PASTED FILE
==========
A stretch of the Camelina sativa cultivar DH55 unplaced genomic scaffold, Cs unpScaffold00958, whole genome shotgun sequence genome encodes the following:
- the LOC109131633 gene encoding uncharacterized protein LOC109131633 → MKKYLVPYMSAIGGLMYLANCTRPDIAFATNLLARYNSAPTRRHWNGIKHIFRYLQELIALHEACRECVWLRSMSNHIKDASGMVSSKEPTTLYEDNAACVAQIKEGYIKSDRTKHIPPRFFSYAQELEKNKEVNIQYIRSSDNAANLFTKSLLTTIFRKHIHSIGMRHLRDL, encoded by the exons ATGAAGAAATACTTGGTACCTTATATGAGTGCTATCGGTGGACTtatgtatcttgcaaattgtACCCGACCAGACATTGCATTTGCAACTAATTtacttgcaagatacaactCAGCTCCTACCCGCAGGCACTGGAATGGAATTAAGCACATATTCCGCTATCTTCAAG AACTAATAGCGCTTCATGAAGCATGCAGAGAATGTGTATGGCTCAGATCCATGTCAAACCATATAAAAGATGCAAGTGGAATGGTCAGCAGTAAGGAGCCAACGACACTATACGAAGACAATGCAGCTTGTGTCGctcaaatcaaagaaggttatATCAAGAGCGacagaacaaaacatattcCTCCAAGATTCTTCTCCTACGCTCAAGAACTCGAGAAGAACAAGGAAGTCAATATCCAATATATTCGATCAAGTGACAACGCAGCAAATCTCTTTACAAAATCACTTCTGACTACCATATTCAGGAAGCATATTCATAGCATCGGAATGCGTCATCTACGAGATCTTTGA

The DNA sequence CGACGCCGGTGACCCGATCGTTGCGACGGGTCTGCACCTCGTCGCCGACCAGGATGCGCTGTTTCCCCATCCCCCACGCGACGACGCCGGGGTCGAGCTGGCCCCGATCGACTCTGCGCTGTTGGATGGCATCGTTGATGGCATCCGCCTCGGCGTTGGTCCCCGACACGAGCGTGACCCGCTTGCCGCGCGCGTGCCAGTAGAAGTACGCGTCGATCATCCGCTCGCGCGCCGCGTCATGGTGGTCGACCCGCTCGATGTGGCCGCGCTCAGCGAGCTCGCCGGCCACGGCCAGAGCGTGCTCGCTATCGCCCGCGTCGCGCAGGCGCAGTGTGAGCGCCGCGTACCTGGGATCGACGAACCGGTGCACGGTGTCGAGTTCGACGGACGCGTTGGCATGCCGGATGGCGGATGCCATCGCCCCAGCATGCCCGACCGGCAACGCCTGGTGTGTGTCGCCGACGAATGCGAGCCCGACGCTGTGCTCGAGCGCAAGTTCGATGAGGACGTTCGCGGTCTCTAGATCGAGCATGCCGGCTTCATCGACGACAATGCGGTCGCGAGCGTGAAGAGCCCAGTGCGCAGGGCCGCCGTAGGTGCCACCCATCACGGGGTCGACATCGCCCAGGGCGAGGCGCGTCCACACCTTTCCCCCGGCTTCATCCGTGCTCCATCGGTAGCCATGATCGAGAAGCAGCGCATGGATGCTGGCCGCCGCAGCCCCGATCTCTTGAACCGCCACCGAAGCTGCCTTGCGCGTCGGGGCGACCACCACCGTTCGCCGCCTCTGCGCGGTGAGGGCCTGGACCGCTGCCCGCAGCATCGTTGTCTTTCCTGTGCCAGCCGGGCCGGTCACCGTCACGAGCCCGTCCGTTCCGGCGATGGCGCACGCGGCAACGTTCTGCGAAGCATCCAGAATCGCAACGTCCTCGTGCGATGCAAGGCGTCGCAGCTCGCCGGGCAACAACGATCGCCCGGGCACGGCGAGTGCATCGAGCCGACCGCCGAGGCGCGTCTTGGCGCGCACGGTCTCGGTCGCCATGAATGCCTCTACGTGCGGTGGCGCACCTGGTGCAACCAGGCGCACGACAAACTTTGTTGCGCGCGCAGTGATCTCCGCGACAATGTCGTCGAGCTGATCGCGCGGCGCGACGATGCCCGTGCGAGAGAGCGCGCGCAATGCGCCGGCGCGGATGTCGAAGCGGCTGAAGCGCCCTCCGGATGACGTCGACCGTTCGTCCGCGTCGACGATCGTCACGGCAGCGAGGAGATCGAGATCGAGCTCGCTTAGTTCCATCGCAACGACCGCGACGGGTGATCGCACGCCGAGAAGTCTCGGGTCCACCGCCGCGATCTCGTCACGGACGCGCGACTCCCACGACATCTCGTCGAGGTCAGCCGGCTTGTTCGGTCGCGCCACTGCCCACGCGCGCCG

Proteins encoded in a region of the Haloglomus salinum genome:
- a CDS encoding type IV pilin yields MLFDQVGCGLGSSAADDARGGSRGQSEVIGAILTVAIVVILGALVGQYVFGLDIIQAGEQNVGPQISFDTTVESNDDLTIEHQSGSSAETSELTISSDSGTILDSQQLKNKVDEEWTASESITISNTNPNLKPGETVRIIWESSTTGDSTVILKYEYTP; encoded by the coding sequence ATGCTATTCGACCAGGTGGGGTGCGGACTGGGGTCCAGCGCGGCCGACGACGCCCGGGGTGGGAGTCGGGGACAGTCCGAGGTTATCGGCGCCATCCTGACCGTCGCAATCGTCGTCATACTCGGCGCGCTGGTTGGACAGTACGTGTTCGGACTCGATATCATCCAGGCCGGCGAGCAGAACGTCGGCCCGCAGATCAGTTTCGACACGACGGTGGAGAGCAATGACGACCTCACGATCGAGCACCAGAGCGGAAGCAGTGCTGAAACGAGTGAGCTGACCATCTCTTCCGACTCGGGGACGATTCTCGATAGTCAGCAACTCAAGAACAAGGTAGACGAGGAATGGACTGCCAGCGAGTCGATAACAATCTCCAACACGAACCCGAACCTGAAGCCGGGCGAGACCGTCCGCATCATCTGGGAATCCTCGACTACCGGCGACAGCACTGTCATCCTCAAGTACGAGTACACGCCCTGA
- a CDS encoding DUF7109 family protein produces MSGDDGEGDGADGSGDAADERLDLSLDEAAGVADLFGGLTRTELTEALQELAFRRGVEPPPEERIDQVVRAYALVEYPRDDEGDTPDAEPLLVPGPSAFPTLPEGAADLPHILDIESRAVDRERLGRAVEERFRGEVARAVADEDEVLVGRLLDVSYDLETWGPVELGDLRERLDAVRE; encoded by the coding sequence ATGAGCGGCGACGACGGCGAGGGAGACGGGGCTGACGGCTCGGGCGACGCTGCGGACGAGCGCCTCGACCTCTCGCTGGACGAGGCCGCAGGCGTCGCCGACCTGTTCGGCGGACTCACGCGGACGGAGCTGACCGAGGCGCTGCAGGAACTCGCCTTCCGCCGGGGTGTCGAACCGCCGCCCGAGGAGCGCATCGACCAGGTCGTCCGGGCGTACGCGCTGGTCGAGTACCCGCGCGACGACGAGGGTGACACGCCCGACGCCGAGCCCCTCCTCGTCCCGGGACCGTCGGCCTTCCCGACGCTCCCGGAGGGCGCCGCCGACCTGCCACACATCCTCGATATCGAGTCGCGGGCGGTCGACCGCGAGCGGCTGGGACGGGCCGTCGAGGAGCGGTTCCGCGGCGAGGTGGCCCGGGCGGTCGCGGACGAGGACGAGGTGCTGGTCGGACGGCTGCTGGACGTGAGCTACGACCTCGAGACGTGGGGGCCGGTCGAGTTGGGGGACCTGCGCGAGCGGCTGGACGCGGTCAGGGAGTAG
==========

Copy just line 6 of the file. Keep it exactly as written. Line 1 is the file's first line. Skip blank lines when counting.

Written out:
- a CDS encoding DUF7109 family protein produces MSGDDGEGDGADGSGDAADERLDLSLDEAAGVADLFGGLTRTELTEALQELAFRRGVEPPPEERIDQVVRAYALVEYPRDDEGDTPDAEPLLVPGPSAFPTLPEGAADLPHILDIESRAVDRERLGRAVEERFRGEVARAVADEDEVLVGRLLDVSYDLETWGPVELGDLRERLDAVRE; encoded by the coding sequence ATGAGCGGCGACGACGGCGAGGGAGACGGGGCTGACGGCTCGGGCGACGCTGCGGACGAGCGCCTCGACCTCTCGCTGGACGAGGCCGCAGGCGTCGCCGACCTGTTCGGCGGACTCACGCGGACGGAGCTGACCGAGGCGCTGCAGGAACTCGCCTTCCGCCGGGGTGTCGAACCGCCGCCCGAGGAGCGCATCGACCAGGTCGTCCGGGCGTACGCGCTGGTCGAGTACCCGCGCGACGACGAGGGTGACACGCCCGACGCCGAGCCCCTCCTCGTCCCGGGACCGTCGGCCTTCCCGACGCTCCCGGAGGGCGCCGCCGACCTGCCACACATCCTCGATATCGAGTCGCGGGCGGTCGACCGCGAGCGGCTGGGACGGGCCGTCGAGGAGCGGTTCCGCGGCGAGGTGGCCCGGGCGGTCGCGGACGAGGACGAGGTGCTGGTCGGACGGCTGCTGGACGTGAGCTACGACCTCGAGACGTGGGGGCCGGTCGAGTTGGGGGACCTGCGCGAGCGGCTGGACGCGGTCAGGGAGTAG